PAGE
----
While working on a client's app's CI pipeline, I needed to use an API key. However, it was stored as a base64 environment variable, when the tool I needed to use required it to be plaintext in a JSON file. Fun times.
I've heard quite a few times that we, as a species, are terrible, destroying the Earth, ourselves, and that we are, all in all, the worse. That's assuming a lot. First and foremost, that we are as smart and great as we think ourselves to be.
While setting up a new step for a client's CI pipeline on a macOS agent, I needed to export an API key containing line breaks to a JSON file. Meaning I had to escape line breaks, in bash, on macOS. Turns out, it's not as easy as it sounds. Who would've guessed?
We needed an OpenCV Contrib module in an iOS app, using Swift Package Manager. I thought the hardest part would be using OpenCV. How wrong I was.
With remote work on the rise, I've seen people debating the fairness of companies adjusting pay based on one's location and cost of living. As if there ever was an intrinsic justification to compensation. Spoiler: there isn't.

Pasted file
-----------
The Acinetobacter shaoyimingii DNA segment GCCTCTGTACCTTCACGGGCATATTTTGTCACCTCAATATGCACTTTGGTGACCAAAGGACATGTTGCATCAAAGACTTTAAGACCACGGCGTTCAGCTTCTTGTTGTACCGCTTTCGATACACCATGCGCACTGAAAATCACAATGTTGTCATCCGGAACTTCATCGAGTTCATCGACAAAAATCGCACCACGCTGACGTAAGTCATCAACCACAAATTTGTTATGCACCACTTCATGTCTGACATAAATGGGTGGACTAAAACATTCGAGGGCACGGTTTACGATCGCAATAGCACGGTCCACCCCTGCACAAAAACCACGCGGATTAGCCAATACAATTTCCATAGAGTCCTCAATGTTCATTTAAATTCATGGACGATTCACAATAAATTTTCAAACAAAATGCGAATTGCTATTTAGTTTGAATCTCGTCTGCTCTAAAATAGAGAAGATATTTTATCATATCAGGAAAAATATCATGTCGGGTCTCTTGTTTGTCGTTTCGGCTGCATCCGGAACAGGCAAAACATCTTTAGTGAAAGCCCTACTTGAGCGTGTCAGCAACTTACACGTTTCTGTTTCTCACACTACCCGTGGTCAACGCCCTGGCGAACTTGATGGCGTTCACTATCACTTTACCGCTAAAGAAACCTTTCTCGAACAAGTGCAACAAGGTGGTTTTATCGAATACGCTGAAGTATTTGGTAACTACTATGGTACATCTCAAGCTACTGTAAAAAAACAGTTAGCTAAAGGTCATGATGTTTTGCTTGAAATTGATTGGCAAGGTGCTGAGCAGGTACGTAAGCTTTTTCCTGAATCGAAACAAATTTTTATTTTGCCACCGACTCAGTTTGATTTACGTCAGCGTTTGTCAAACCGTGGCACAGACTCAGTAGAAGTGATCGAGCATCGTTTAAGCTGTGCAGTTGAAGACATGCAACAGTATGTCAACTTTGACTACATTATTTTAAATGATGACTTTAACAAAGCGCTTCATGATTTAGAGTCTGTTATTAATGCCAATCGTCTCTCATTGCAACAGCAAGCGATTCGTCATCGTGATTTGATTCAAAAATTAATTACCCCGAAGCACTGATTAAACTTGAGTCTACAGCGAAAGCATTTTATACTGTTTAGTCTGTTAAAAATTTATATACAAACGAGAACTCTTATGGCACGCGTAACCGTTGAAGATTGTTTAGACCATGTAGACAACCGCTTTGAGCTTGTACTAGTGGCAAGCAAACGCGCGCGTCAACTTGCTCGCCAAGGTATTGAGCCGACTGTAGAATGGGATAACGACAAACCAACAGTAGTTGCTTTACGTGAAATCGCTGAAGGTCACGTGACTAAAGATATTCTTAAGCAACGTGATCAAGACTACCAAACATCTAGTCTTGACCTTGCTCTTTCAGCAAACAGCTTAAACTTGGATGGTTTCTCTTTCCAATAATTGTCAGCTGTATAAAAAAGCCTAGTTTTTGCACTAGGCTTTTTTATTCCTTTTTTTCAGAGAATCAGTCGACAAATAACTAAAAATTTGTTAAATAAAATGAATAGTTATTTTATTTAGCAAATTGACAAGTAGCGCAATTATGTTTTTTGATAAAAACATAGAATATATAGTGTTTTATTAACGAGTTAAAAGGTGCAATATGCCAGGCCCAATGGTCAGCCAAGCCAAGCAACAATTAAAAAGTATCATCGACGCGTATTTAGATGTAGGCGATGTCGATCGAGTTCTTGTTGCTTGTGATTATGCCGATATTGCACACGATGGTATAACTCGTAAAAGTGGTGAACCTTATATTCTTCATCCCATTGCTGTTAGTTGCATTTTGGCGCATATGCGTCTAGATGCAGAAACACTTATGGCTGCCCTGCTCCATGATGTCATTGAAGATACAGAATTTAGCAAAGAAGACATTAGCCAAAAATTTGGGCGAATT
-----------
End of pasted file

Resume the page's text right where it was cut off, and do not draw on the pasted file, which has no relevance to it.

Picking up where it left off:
Once you have tasted SwiftUI, this kind of UIKit lacking makes you wish you could refactor a client's whole codebase at a snap from your fingers. At least the UI side of it. But, alas, there is no magic spell for that. Yet. What kind of lacking? UITextView doesn't have
Recently, a client told me that the code I had written to sync their systems and a new datasource blew up their AWS EC2 instances. Apparently, the synchronisation engine kept getting killed for using up too much memory. More than a few gigabytes, actually. To sync a few tens of